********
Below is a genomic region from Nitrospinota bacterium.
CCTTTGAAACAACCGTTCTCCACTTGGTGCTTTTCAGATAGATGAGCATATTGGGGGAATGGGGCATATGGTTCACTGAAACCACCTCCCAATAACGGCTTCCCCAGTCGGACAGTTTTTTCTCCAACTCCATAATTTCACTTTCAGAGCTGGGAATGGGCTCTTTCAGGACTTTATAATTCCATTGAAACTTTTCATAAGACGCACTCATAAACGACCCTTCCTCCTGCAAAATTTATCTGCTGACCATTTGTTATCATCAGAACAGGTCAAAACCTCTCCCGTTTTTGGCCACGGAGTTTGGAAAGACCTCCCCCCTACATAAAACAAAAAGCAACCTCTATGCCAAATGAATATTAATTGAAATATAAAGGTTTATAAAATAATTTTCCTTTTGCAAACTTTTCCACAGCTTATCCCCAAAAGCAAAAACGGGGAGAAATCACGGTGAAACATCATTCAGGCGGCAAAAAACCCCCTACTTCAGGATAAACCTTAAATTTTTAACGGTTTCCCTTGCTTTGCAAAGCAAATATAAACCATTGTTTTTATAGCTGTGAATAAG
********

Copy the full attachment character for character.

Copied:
Below is a genomic region from Nitrospinota bacterium.
CCTTTGAAACAACCGTTCTCCACTTGGTGCTTTTCAGATAGATGAGCATATTGGGGGAATGGGGCATATGGTTCACTGAAACCACCTCCCAATAACGGCTTCCCCAGTCGGACAGTTTTTTCTCCAACTCCATAATTTCACTTTCAGAGCTGGGAATGGGCTCTTTCAGGACTTTATAATTCCATTGAAACTTTTCATAAGACGCACTCATAAACGACCCTTCCTCCTGCAAAATTTATCTGCTGACCATTTGTTATCATCAGAACAGGTCAAAACCTCTCCCGTTTTTGGCCACGGAGTTTGGAAAGACCTCCCCCCTACATAAAACAAAAAGCAACCTCTATGCCAAATGAATATTAATTGAAATATAAAGGTTTATAAAATAATTTTCCTTTTGCAAACTTTTCCACAGCTTATCCCCAAAAGCAAAAACGGGGAGAAATCACGGTGAAACATCATTCAGGCGGCAAAAAACCCCCTACTTCAGGATAAACCTTAAATTTTTAACGGTTTCCCTTGCTTTGCAAAGCAAATATAAACCATTGTTTTTATAGCTGTGAATAAG